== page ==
The percentage of third graders held held from fourth grade could quadruple in some local school districts when a new state law takes effect.
Some school officials said they are concerned with the legislation that was created to ensure all Ohio students are reading at grade level by the end of the third grade. They said it has added unfunded expenses and holding back children could cause problems for them in the future.
Starting with students entering the third grade in the 2013-14 school year, all students must demonstrate a certain level of competency in reading before advancing to the fourth grade, according to the Ohio Department of Education.
Most provisions of the new law are in place this school year, beginning with a reading diagnostics assessment that must be given to all students in grades K-3 by Sept. 30 to track the student’s reading level.
Sandra Bussell, director of elementary programs for Hamilton schools, said the state has also mandated the diagnostics assessment be given one-on-one for students in grades K-1. She said the district is incurring more than $13,500 in costs to hire 10-12 retired reading teachers and Title I teachers to conduct the one-on-one tests for about 1,800 students.
School districts must notify parents in writing within 60 days of the test whether their child is on track and develop a plan for providing extra help and intervention, according to Betsy Carter, senior director of learning at Middletown City Schools.
“There will be a parent letter attached to the intervention form with the kid’s score, services they are (currently) getting and what help is available,” Bussell said, likely the week of Oct. 1. “Families of students who aren’t reading at grade level will know immediately and can provide intervention; I see that as a positive.”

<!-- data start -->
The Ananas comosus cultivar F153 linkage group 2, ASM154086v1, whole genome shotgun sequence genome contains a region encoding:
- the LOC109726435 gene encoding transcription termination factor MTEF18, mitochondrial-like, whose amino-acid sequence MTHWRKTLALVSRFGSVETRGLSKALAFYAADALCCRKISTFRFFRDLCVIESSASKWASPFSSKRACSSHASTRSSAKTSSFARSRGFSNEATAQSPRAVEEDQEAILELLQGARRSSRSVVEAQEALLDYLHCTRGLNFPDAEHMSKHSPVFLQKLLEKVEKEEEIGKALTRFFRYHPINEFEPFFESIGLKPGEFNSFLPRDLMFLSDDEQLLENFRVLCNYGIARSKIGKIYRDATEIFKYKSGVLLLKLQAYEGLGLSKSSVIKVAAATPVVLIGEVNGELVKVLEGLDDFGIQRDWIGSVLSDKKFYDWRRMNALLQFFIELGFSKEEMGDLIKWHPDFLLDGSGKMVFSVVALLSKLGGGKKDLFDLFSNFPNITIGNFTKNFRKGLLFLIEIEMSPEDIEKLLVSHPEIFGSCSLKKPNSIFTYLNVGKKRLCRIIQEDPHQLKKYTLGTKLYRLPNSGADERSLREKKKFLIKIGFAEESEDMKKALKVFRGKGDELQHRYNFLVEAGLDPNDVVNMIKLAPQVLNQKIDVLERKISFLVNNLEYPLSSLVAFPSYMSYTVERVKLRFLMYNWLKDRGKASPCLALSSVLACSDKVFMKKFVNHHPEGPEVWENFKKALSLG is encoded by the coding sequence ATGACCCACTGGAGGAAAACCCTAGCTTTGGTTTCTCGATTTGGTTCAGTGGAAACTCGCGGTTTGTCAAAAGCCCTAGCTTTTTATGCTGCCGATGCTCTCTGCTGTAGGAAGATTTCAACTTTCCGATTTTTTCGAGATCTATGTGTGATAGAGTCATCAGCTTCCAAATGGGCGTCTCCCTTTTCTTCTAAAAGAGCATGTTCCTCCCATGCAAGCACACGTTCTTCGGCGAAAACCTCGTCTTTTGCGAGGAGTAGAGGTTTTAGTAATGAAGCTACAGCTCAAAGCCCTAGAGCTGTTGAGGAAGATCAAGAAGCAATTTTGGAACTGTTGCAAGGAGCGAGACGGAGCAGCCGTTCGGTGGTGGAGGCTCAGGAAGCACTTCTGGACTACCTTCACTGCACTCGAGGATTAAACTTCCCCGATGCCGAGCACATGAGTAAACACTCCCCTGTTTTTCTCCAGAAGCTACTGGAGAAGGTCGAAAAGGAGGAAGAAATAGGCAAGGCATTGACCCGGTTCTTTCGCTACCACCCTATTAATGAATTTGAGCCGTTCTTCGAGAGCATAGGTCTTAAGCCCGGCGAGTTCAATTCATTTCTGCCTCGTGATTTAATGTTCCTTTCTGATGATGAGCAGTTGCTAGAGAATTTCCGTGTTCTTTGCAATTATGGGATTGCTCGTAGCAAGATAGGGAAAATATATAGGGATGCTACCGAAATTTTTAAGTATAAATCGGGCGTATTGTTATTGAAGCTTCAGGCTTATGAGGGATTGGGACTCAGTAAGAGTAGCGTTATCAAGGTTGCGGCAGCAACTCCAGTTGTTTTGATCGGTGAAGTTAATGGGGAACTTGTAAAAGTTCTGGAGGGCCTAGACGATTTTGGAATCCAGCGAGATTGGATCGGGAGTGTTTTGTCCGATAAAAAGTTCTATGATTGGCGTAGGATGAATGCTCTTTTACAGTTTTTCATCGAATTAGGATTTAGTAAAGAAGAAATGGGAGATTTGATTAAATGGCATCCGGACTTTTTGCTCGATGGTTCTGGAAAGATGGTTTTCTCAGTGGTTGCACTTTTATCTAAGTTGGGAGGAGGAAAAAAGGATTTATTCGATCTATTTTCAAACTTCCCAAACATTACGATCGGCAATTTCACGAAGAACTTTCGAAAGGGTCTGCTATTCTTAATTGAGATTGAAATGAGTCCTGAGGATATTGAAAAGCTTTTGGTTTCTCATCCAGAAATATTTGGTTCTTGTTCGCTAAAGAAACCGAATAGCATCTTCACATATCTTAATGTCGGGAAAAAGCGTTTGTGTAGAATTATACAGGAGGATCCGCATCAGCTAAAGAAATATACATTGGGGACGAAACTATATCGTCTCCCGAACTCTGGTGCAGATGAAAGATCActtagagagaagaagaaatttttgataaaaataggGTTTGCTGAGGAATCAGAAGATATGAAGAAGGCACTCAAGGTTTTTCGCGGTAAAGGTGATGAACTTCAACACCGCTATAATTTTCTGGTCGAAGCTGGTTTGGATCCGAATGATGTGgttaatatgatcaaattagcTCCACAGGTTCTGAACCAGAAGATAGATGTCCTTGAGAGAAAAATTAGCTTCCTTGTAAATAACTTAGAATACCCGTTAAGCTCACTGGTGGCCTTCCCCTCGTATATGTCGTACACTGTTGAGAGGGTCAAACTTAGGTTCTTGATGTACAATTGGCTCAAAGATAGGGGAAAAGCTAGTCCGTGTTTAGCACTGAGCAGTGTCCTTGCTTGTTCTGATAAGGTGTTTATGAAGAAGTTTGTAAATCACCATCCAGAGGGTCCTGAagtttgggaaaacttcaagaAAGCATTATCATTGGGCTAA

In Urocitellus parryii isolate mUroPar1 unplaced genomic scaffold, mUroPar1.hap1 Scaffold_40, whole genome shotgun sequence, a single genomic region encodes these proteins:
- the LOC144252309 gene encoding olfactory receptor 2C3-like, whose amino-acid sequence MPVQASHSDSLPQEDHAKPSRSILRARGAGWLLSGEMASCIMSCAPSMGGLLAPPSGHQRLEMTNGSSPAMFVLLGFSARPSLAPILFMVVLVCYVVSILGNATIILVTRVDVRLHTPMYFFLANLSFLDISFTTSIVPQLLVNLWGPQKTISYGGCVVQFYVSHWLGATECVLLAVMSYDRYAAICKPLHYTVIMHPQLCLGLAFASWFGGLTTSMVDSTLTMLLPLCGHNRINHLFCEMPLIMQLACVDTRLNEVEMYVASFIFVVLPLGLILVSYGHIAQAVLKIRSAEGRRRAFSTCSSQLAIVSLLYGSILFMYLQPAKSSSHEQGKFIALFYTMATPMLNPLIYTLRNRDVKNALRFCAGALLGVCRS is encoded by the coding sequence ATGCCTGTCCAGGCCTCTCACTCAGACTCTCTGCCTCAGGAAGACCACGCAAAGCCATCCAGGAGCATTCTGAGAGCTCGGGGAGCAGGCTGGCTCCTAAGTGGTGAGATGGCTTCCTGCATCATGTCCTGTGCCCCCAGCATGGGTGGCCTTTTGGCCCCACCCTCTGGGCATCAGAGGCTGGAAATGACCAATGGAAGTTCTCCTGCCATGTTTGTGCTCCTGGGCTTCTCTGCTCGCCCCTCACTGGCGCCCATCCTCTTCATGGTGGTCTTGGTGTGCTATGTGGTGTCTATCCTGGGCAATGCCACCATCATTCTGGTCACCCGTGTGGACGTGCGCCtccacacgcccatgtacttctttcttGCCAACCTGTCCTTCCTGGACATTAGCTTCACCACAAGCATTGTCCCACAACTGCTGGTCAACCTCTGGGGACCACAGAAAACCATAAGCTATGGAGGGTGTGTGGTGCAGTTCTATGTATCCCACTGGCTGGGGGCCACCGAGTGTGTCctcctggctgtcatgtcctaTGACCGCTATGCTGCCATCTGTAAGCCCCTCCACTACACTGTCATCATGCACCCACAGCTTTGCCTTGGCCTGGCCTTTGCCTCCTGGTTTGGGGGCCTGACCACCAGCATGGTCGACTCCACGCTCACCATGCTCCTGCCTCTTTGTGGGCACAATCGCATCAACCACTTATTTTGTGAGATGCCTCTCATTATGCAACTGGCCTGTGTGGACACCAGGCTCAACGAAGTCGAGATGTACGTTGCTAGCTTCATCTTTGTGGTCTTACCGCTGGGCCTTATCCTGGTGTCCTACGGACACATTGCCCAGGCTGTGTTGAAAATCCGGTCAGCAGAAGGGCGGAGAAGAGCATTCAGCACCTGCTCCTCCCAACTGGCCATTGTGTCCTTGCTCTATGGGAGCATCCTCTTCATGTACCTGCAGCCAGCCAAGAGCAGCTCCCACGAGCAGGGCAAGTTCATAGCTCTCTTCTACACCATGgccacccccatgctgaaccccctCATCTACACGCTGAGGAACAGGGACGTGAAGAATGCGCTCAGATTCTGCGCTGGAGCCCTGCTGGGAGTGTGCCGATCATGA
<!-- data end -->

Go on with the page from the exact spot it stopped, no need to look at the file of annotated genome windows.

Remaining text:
The state law will require students to be held back that are not adept at reading at the end of the third grade after participating in an intervention plan for two years. Bussell said a pupil exiting the third grade that scores below Proficient on the Ohio Achievement Assessments’ English Language Arts Assessment and didn’t attend summer school will be recommended to be held back.
Certain students who are limited English proficient (LEP) and special education students may be exempted, according to ODE.
Bussell said on average, Hamilton has to retain about 4.2 percent of third grade students each year. Retention rates for grades K-2 in Hamilton are: 8.9 percent in kindergarten; 7.6 percent in first grade; and 2 percent in second grade.
“We predict based on proficient scores, we’re looking at 18 percent to retain in third grade,” Bussell said. “It’s a great concern. By identifying the student on the diagnostics we need to be proactive.”
Lani Wildow, curriculum director at Fairfield City Schools, said the newest part of the law for Fairfield will be holding back the students.
“We don’t typically retain students unless it’s truly in the student’s best interest,” Wildow said. “Instead we work to provide services at the level each student needs. Research shows there’s a strong correlation between high school dropouts and being retained, so we work to meet students where they are, provide the interventions they need, and still expose them to grade level content in an effort to close the achievement gap.”